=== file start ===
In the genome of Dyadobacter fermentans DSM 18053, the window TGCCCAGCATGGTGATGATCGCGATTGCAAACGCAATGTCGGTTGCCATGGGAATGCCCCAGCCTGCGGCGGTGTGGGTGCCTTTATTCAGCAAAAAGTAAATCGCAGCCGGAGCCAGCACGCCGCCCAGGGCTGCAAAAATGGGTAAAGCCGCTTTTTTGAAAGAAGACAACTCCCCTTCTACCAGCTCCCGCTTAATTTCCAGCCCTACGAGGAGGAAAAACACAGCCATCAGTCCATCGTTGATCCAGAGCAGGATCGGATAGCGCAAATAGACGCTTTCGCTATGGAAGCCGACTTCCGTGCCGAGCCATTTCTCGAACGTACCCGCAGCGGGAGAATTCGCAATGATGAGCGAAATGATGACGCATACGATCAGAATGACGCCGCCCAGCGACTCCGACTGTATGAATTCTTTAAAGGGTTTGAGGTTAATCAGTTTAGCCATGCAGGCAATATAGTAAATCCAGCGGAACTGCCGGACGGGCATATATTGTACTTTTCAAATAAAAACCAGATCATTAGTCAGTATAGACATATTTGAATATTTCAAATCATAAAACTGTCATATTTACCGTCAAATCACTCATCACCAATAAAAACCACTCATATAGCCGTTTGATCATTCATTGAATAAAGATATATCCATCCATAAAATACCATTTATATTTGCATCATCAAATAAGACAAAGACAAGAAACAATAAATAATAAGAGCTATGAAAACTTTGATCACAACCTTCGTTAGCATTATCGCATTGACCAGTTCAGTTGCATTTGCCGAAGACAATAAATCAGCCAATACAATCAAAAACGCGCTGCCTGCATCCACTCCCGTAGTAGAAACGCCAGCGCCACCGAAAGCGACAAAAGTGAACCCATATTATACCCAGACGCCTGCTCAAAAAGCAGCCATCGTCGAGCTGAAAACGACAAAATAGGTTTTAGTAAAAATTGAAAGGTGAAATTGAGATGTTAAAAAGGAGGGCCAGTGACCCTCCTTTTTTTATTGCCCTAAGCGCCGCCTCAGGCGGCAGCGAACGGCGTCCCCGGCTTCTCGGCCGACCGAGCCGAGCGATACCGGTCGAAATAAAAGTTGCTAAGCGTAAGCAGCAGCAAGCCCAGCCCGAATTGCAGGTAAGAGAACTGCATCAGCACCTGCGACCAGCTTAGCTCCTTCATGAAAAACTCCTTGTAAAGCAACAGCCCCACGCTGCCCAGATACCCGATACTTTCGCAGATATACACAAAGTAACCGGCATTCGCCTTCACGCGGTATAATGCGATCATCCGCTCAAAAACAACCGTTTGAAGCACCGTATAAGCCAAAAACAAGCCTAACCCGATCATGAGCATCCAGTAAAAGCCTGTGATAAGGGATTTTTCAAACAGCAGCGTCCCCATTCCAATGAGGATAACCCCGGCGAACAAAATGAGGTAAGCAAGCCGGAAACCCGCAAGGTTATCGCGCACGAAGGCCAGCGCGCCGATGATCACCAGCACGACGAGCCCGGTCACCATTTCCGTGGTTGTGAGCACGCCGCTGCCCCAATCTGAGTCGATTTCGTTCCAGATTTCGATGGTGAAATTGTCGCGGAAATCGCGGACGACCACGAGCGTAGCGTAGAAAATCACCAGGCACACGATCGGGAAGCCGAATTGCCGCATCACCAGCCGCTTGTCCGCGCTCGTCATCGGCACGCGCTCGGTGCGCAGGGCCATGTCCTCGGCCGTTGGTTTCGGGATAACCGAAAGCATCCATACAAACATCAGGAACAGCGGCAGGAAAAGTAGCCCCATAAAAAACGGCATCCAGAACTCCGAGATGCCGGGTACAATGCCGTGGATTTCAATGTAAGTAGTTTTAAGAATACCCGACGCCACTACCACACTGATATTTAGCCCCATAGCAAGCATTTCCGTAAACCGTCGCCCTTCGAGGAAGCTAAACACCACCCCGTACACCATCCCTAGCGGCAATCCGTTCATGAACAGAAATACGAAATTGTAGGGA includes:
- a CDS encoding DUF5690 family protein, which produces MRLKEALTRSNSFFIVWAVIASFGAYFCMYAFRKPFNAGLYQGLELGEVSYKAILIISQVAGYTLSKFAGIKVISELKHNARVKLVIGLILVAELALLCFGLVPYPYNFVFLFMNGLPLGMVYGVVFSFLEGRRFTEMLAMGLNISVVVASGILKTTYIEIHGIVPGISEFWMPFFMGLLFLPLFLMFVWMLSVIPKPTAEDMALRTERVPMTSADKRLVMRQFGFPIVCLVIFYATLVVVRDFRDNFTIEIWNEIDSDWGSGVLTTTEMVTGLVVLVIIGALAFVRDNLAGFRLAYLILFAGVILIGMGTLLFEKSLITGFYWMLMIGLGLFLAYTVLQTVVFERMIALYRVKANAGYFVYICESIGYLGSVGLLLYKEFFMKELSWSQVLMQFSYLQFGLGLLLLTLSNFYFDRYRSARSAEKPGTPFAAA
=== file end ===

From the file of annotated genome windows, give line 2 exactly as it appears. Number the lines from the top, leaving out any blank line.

- a CDS encoding DUF5690 family protein, which produces MRLKEALTRSNSFFIVWAVIASFGAYFCMYAFRKPFNAGLYQGLELGEVSYKAILIISQVAGYTLSKFAGIKVISELKHNARVKLVIGLILVAELALLCFGLVPYPYNFVFLFMNGLPLGMVYGVVFSFLEGRRFTEMLAMGLNISVVVASGILKTTYIEIHGIVPGISEFWMPFFMGLLFLPLFLMFVWMLSVIPKPTAEDMALRTERVPMTSADKRLVMRQFGFPIVCLVIFYATLVVVRDFRDNFTIEIWNEIDSDWGSGVLTTTEMVTGLVVLVIIGALAFVRDNLAGFRLAYLILFAGVILIGMGTLLFEKSLITGFYWMLMIGLGLFLAYTVLQTVVFERMIALYRVKANAGYFVYICESIGYLGSVGLLLYKEFFMKELSWSQVLMQFSYLQFGLGLLLLTLSNFYFDRYRSARSAEKPGTPFAAA